It’s safe to say I’m outspoken and fairly vocal when it comes to issues that bother me or I feel are “unjust” in some way. I have a fair amount of fire in me when it comes to fighting for fairness.
But after my recent bus stop encounters, I realized that I seem to be able to easily finagle my way into some kind of trouble by reacting to things that perhaps I should have just sported my resting bitch face with pride and let it lie. I’ve caught myself wondering if I’m becoming less involved than I would have been six months ago when I was still new to Seattle. Was the Seattle freeze rubbing off on me? Was I now the one who was freezing people out?
I was out at Bathtub Gin, one of my personal favorite bars to spend a Saturday night. I was having a wonderful time, minding my own business (ok, not really: eavesdropping and people watching are two of my favorite past times). I was drinking some sort of purple champagne with an edible flower at the bottom that, hand to God, is why I get the drink in the first place because it tastes exactly like a fruit roll up. But I digress.
I was salivating thinking about making my way to the bottom of my drink for that booze soaked flower, but my moment of sheer bliss was hindered by the woman next to me speaking so loudly that the entire bar could hear her conversation. By nature I am a loud person, so I tend to to sympathize with those who can’t seem to control the sound of their own voice, but this woman was beyond the scope of my sympathy.
She was belligerently drunk, slurring her words and waving her glass in the air to gesticulate, spilling it on the table from time to time. I looked at the poor schmuck sitting across from her, who had not said a word the entire time. That’s when she revealed how she was so excited that they had met in person after their online introduction.
This was a first date I was witnessing. Not only that, but quite possibly one of the worst first dates in the history of time. I ordered another fruit roll up champagne and sat back to watch it all unravel.
“I belong to a forum of women who talk about sex, you know, how much is enough, and maybe this is too personal for a first date, but how much sex a week do you like? Is this too personal?”
The man was saved from answering questions about his sex life to a complete stranger by her waving her free hand around so flamboyantly that she knocked his drink over and spilled it all over his pants.
“I hope you are feeling refreshed down there!” she yelled and then proceeded to laugh like a hyena, no apology for leaving him with pants that looked like he pissed himself. I was absolutely appalled, but my second drink had just arrived so I wasn’t planning on leaving any time soon. This was too good to ignore.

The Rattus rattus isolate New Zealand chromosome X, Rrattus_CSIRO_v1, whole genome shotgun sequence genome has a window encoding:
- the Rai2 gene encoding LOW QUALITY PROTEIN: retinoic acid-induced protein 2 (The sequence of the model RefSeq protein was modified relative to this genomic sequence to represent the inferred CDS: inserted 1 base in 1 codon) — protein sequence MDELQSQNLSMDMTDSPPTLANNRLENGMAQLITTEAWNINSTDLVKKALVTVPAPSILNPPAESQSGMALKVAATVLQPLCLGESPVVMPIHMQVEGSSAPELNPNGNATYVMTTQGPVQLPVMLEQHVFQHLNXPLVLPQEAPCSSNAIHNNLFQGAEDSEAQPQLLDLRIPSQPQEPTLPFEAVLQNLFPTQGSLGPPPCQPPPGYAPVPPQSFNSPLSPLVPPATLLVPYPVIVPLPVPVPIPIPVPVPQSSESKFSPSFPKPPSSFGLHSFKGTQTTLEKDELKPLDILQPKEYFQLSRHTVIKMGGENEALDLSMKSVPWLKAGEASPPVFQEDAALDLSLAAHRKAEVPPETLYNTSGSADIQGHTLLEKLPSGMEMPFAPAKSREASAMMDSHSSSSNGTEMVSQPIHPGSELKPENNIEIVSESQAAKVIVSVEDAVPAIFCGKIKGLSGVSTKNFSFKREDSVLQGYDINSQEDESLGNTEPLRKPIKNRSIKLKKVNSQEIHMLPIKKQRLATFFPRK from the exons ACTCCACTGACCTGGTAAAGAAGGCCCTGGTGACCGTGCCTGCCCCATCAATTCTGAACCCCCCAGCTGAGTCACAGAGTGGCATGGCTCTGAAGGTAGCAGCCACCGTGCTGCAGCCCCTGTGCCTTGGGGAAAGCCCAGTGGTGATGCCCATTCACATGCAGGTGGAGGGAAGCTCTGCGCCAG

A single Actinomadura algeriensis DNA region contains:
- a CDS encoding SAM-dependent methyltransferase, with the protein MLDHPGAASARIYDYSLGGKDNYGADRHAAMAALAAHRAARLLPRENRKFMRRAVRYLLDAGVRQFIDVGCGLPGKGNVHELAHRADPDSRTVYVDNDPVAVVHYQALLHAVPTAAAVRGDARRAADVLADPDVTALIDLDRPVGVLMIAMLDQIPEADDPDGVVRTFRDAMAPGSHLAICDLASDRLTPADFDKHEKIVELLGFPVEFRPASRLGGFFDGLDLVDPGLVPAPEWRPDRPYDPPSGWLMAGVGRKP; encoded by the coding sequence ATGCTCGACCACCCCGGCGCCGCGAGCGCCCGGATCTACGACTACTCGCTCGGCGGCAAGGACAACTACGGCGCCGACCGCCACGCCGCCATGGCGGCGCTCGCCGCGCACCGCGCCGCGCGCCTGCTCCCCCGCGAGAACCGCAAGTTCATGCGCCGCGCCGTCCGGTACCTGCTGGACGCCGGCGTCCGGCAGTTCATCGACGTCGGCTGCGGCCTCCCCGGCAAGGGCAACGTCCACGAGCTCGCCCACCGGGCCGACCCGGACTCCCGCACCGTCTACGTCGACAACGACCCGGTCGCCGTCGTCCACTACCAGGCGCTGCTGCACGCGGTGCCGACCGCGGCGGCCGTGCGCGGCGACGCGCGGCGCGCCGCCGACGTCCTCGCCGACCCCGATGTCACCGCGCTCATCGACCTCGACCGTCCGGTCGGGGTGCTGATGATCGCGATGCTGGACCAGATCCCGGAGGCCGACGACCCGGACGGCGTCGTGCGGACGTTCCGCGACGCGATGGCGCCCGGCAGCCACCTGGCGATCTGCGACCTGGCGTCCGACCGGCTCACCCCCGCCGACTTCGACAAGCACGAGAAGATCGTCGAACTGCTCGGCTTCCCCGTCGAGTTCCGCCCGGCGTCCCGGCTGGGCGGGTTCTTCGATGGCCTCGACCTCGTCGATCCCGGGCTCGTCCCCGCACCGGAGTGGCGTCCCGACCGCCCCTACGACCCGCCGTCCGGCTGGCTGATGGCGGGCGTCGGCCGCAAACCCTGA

Then she started talking about her friend who she described as “a muse.” She didn’t understand why men are so obsessed with her friend. That’s when the guy got a chance to actually get a word in edgewise and ask what she thought made this friend of hers so attractive to men. I thought he must be wondering how he got stuck with the sloppy drunk girl rather than her muse friend.
“I mean, I don’t want to date her, so I can’t tell you what attracts men to her,” she responded defensively, as if she was wondering why he was asking questions about another woman while they were on their first date.
When the waitress came up and asked them if they wanted more drinks, she loudly yelled, “More water! Please and thank you!” and then started giggling to herself. I wondered if she realized she needed water before or after she spilled an entire drink on her date’s crotch.
Then she loudly announced that she had to use the bathroom and ran off. I watched the guy look down at his phone, and I thought for a millisecond to reach out to him and acknowledge that this was the worst date I’d ever witnessed and offer to be his “emergency phone call” when I left in 15 minutes so he could bail on her.
But that seemed too complicated. I would have given away my status as an eavesdropping creeper as well as lose my entertainment at the bar. I decided to keep to myself. He was a grown man after all. He should be able to take care of himself.
She returned fifteen minutes later and started talking about how brave she was to do online dating and how she deserved more respect. “After all,” she stated, “I am at my sensual peak…and so here we are…”
She must not have realized that she had lost all of her remaining allure to him after she clearly had annihilated the one stall bathroom making room for dessert.
I laughed out loud, paid my bill, and moseyed back out of the dark alley towards civilization. Was my apathy making me a contributor to the Seattle Freeze? Should I have helped him?
I figured it wasn’t my place, plus I wasn’t technically freezing someone out. It wasn’t my job to help this guy out of a blind date. I am still outspoken, but maybe I’m learning to distinguish when to get involved in other people’s lives and when I can sit back and just watch them crash and burn for my own amusement.